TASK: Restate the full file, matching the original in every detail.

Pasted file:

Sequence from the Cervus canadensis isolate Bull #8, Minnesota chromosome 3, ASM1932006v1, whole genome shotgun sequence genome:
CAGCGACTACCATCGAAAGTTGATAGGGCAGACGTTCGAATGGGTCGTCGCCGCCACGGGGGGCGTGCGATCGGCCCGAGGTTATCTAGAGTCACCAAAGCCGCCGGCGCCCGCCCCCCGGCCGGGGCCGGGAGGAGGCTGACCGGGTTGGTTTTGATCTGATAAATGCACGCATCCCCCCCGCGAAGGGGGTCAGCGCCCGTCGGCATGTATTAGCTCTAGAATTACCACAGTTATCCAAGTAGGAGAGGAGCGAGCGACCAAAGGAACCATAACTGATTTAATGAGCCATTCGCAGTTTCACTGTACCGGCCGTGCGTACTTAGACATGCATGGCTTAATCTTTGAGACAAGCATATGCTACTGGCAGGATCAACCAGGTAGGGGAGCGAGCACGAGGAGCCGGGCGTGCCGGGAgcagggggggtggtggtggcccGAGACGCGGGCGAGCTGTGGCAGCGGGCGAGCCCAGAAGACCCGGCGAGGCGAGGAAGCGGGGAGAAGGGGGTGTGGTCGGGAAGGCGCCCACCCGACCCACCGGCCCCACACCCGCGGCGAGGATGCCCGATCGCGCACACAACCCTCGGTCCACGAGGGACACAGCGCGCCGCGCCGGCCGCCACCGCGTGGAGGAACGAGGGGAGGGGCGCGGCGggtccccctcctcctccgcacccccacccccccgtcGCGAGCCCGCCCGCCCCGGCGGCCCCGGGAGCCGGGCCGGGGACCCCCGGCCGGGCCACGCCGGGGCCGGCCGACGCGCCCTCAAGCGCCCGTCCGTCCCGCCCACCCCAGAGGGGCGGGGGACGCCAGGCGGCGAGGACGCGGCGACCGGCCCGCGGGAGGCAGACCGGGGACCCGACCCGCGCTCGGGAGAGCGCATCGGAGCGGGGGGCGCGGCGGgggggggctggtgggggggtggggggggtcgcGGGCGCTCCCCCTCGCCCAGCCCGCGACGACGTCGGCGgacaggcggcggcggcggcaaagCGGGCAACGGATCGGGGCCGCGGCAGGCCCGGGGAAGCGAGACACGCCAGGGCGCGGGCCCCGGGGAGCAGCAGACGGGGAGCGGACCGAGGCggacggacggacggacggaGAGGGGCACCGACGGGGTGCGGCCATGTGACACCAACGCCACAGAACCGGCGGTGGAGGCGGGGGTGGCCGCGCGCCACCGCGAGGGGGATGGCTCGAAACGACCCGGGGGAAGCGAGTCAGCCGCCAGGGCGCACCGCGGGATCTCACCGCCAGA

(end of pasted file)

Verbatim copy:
Sequence from the Cervus canadensis isolate Bull #8, Minnesota chromosome 3, ASM1932006v1, whole genome shotgun sequence genome:
CAGCGACTACCATCGAAAGTTGATAGGGCAGACGTTCGAATGGGTCGTCGCCGCCACGGGGGGCGTGCGATCGGCCCGAGGTTATCTAGAGTCACCAAAGCCGCCGGCGCCCGCCCCCCGGCCGGGGCCGGGAGGAGGCTGACCGGGTTGGTTTTGATCTGATAAATGCACGCATCCCCCCCGCGAAGGGGGTCAGCGCCCGTCGGCATGTATTAGCTCTAGAATTACCACAGTTATCCAAGTAGGAGAGGAGCGAGCGACCAAAGGAACCATAACTGATTTAATGAGCCATTCGCAGTTTCACTGTACCGGCCGTGCGTACTTAGACATGCATGGCTTAATCTTTGAGACAAGCATATGCTACTGGCAGGATCAACCAGGTAGGGGAGCGAGCACGAGGAGCCGGGCGTGCCGGGAgcagggggggtggtggtggcccGAGACGCGGGCGAGCTGTGGCAGCGGGCGAGCCCAGAAGACCCGGCGAGGCGAGGAAGCGGGGAGAAGGGGGTGTGGTCGGGAAGGCGCCCACCCGACCCACCGGCCCCACACCCGCGGCGAGGATGCCCGATCGCGCACACAACCCTCGGTCCACGAGGGACACAGCGCGCCGCGCCGGCCGCCACCGCGTGGAGGAACGAGGGGAGGGGCGCGGCGggtccccctcctcctccgcacccccacccccccgtcGCGAGCCCGCCCGCCCCGGCGGCCCCGGGAGCCGGGCCGGGGACCCCCGGCCGGGCCACGCCGGGGCCGGCCGACGCGCCCTCAAGCGCCCGTCCGTCCCGCCCACCCCAGAGGGGCGGGGGACGCCAGGCGGCGAGGACGCGGCGACCGGCCCGCGGGAGGCAGACCGGGGACCCGACCCGCGCTCGGGAGAGCGCATCGGAGCGGGGGGCGCGGCGGgggggggctggtgggggggtggggggggtcgcGGGCGCTCCCCCTCGCCCAGCCCGCGACGACGTCGGCGgacaggcggcggcggcggcaaagCGGGCAACGGATCGGGGCCGCGGCAGGCCCGGGGAAGCGAGACACGCCAGGGCGCGGGCCCCGGGGAGCAGCAGACGGGGAGCGGACCGAGGCggacggacggacggacggaGAGGGGCACCGACGGGGTGCGGCCATGTGACACCAACGCCACAGAACCGGCGGTGGAGGCGGGGGTGGCCGCGCGCCACCGCGAGGGGGATGGCTCGAAACGACCCGGGGGAAGCGAGTCAGCCGCCAGGGCGCACCGCGGGATCTCACCGCCAGA